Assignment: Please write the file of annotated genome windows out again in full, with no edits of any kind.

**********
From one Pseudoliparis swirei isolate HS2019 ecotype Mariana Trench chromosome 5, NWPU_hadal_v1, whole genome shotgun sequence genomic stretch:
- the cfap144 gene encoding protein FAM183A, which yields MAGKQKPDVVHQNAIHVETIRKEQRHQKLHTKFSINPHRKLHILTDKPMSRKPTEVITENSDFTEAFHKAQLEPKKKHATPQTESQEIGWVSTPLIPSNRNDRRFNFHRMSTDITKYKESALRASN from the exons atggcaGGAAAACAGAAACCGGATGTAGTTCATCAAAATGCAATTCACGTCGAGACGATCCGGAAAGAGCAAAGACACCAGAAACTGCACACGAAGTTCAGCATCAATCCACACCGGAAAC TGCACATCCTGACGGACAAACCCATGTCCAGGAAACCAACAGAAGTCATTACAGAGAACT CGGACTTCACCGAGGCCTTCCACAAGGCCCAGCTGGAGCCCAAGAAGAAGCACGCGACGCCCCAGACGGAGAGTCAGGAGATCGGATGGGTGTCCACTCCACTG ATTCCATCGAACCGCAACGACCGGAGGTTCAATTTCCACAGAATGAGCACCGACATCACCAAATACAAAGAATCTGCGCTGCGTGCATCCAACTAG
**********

From one Pseudoliparis swirei isolate HS2019 ecotype Mariana Trench chromosome 5, NWPU_hadal_v1, whole genome shotgun sequence genomic stretch:
- the cfap144 gene encoding protein FAM183A, which yields MAGKQKPDVVHQNAIHVETIRKEQRHQKLHTKFSINPHRKLHILTDKPMSRKPTEVITENSDFTEAFHKAQLEPKKKHATPQTESQEIGWVSTPLIPSNRNDRRFNFHRMSTDITKYKESALRASN from the exons atggcaGGAAAACAGAAACCGGATGTAGTTCATCAAAATGCAATTCACGTCGAGACGATCCGGAAAGAGCAAAGACACCAGAAACTGCACACGAAGTTCAGCATCAATCCACACCGGAAAC TGCACATCCTGACGGACAAACCCATGTCCAGGAAACCAACAGAAGTCATTACAGAGAACT CGGACTTCACCGAGGCCTTCCACAAGGCCCAGCTGGAGCCCAAGAAGAAGCACGCGACGCCCCAGACGGAGAGTCAGGAGATCGGATGGGTGTCCACTCCACTG ATTCCATCGAACCGCAACGACCGGAGGTTCAATTTCCACAGAATGAGCACCGACATCACCAAATACAAAGAATCTGCGCTGCGTGCATCCAACTAG